Short Paragraph on Superstitions

Outline:

  • Introduction.
  • Examples of superstitions.
  • Value of superstitions.
  • Conclusion.

Superstition literary means nonsense. When we are ignorant of the cause of some effect we are likely to commit a mistake. This mistake is superstition. The cause of superstition, therefore, is ignorance. It is the ignorance of the true causes of things which makes men superstitions. Men in primitive societies were very ignorant. When they did not know why a thunderstorm or why a flood comes. they imagined that some gods or demons created these terrible things. It is natural of men to be superstitious in times of peril, pestilence and danger. Superstition is the result of the ignorance of the true causes of things.

In primitive societies, people were faced with many terrible happenings. Not knowing how these things happened, they invented wrong reasons to explain these things. Our minds cannot live in doubts and uncertainties. Like nature, our minds dislike a vacum, or an emptiness. Emptiness creates fear and uneasiness. So we try to fill our minds with explanations of things. If these explanations are right we get patience; if they are wrong we get superstitious.

Superstition, then is an irrational belief above anything. It is irrational because it is ignorant and yet thinks that it knows. Fear is the root of ignorance and superstition. In a state of fear we try to pray or worship some powers which we suppose will free us from fear. A belief in the supernatural power is the result of superstition. Most of our religious ceremonies are founded upon superstition. Therefore superstition is also described as false religion. There is true religion as well as false religion. Any meaningless ceremony is superstition. That is why superstition is most common among people who are ignorant and illiterate. It is in our villages that we find very many superstitions.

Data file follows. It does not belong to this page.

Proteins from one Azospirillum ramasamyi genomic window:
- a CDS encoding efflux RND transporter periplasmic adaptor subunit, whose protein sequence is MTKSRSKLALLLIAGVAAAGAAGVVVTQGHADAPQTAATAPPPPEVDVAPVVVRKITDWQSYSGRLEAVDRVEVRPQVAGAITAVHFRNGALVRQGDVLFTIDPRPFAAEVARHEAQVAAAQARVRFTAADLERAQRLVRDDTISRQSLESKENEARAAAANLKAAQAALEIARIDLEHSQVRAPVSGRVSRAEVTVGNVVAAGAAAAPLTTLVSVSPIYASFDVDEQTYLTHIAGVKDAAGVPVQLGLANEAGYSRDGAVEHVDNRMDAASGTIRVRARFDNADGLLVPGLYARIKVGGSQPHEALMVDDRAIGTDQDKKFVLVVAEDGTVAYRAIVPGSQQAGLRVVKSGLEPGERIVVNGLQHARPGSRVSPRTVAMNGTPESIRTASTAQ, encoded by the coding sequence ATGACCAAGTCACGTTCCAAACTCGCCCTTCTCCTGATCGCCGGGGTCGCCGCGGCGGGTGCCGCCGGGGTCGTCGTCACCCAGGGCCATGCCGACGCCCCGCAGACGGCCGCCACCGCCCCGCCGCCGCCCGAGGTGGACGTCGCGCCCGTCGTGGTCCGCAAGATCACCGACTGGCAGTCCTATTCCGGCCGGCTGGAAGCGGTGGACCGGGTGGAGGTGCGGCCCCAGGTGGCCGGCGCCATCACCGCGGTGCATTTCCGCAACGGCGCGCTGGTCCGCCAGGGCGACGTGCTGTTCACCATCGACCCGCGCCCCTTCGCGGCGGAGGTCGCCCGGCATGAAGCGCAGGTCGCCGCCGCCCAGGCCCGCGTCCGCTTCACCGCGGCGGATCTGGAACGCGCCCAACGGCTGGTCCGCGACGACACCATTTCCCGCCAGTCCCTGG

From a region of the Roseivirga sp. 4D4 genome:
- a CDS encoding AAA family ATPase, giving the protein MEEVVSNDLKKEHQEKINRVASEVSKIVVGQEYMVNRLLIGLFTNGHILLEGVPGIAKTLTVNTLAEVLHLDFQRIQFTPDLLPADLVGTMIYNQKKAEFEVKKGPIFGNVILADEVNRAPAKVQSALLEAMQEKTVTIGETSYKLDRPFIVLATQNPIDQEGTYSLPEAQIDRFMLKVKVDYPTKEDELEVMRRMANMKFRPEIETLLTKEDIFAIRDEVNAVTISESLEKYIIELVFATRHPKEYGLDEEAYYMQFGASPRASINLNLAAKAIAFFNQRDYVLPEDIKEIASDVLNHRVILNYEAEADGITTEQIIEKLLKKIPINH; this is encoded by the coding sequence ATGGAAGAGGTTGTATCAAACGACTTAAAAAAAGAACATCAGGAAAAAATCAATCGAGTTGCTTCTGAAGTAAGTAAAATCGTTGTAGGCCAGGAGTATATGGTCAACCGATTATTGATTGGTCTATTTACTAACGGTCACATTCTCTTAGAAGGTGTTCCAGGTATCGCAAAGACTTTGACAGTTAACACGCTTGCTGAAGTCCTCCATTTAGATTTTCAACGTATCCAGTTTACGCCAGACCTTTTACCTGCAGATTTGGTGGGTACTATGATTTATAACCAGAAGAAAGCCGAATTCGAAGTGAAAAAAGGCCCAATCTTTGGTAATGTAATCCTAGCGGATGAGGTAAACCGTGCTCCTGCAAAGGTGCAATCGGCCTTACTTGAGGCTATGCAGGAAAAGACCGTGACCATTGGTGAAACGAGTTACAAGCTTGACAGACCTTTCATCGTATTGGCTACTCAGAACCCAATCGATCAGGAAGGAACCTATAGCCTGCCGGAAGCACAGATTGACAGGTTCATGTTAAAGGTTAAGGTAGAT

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There are innumerable forms of superstition. These superstitions vary from place to place. We get any number of examples of these when we think about the life lived in villages. Whenever diseases spread, people in villages think that they are caused by some mysterious goddess or other. When cattle do not give milk, when fields but do not yield crops, when children are lost, people imagine that some evil power is responsible for such happenings. When the epidemic of small-pox or plague spreads, people think that some local goddess should be worshiped. They worship trees or stones and images that by “. so doing they will be free from epidemics.

We now know that diseases come from dirt, germs and insanitary conditions. We know that small-pox can be prevented by vaccination. But people in the villages do not believe in science or modern machine. They consult astrologers instead of doctors and physicians. Again, it is ignorance of true causes which makes people superstitious.

A belief in ghosts and spirits is also widespread among the masses. Men imagine that houses and people are haunted by evil spirits. They believe that ghosts and spirits should be laid by ceremonies performed by priests or magicians.

There are amusing as well as serious examples of superstition. Among the former we may mention a few. It is believed that success or failure in our daily business depends upon favourable or unfavourable omens or signs. These omens or signs are usually ascribed to birds, beasts, reptiles and even to wicked men, widows and insanes. If a cat crosses our path it is supposed that we will not succeed in our job. This is perhaps the most common superstition among the Non-Muslims. If a crow flies to the left, it is thought to be bad; if it flies to the right, it is said to be a good sign. If a widow meets you when you start on a journey, you are said to be unlucky. If a married woman or mother meets, this is thought to be a very auspicious omen, ensuring success.

A large number of comic effects are seen as a result of belief. in such omens or signs. There was, for example, the story of the man who was supposed to be a bad omen for everybody. It was believed that his presence was sure to bring bad luck, people were afraid of meeting this man because such a meeting was sure to bring trouble. And so people avoided him thinking him to be the very embodiment of bad fortune. Students in particular were mightly afraid of meeting him when they were going to the examination hall. But the fun of it was that this man took revenge upon students by posting himself a squarely and openly before the examination hall. This was his revenge for ascribing evil luck to him. It is said this man used to charge heavy fees for not being seen. And so he became a very rich man and a very famous man in his own way.